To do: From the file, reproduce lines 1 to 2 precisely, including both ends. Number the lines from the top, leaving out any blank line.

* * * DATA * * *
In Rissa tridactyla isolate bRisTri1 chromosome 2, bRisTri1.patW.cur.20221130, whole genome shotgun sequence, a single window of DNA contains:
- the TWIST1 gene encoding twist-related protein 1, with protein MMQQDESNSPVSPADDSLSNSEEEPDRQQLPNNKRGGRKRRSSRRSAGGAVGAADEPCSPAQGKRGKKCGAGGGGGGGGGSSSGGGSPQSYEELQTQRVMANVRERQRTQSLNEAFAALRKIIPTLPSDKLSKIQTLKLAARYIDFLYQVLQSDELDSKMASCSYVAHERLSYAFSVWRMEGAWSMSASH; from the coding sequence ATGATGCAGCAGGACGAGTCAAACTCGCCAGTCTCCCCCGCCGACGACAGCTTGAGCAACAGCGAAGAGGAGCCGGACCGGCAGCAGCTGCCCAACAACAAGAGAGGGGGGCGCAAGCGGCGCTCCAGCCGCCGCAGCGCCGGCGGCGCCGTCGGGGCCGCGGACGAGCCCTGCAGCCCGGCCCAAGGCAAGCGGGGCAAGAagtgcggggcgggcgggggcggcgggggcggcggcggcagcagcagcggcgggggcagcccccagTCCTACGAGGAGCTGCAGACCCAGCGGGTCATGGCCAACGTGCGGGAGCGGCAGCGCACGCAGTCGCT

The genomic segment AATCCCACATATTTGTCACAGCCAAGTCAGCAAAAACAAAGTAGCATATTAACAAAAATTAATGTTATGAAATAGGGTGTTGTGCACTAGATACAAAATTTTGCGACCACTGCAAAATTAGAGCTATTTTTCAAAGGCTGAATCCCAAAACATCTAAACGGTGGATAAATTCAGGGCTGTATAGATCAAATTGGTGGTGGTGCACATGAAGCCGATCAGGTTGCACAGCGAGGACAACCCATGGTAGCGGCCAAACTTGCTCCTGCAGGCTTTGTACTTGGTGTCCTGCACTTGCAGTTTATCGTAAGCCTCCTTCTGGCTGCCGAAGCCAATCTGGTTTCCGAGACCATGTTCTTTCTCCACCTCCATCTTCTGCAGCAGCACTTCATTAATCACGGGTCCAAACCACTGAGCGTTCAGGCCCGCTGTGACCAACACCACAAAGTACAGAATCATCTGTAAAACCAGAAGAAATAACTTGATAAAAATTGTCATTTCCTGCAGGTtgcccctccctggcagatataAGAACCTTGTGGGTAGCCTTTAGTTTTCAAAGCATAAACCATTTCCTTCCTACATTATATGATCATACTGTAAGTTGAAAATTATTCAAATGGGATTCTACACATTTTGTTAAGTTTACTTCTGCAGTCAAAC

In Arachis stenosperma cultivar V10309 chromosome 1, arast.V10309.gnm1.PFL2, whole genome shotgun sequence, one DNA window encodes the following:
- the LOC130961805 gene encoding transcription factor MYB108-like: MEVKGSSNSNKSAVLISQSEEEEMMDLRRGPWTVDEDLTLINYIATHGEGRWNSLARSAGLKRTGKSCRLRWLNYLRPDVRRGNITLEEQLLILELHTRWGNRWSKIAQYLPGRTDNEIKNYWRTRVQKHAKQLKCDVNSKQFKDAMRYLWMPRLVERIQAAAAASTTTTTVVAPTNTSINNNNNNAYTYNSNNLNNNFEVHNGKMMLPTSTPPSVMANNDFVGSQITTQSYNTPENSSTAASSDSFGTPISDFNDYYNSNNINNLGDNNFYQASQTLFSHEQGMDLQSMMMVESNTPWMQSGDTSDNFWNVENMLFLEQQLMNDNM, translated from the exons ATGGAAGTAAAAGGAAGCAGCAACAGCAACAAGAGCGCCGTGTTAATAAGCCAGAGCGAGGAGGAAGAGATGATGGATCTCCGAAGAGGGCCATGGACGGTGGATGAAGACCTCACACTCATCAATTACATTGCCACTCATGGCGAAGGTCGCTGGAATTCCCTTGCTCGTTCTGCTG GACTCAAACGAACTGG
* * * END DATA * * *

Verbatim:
In Rissa tridactyla isolate bRisTri1 chromosome 2, bRisTri1.patW.cur.20221130, whole genome shotgun sequence, a single window of DNA contains:
- the TWIST1 gene encoding twist-related protein 1, with protein MMQQDESNSPVSPADDSLSNSEEEPDRQQLPNNKRGGRKRRSSRRSAGGAVGAADEPCSPAQGKRGKKCGAGGGGGGGGGSSSGGGSPQSYEELQTQRVMANVRERQRTQSLNEAFAALRKIIPTLPSDKLSKIQTLKLAARYIDFLYQVLQSDELDSKMASCSYVAHERLSYAFSVWRMEGAWSMSASH; from the coding sequence ATGATGCAGCAGGACGAGTCAAACTCGCCAGTCTCCCCCGCCGACGACAGCTTGAGCAACAGCGAAGAGGAGCCGGACCGGCAGCAGCTGCCCAACAACAAGAGAGGGGGGCGCAAGCGGCGCTCCAGCCGCCGCAGCGCCGGCGGCGCCGTCGGGGCCGCGGACGAGCCCTGCAGCCCGGCCCAAGGCAAGCGGGGCAAGAagtgcggggcgggcgggggcggcgggggcggcggcggcagcagcagcggcgggggcagcccccagTCCTACGAGGAGCTGCAGACCCAGCGGGTCATGGCCAACGTGCGGGAGCGGCAGCGCACGCAGTCGCT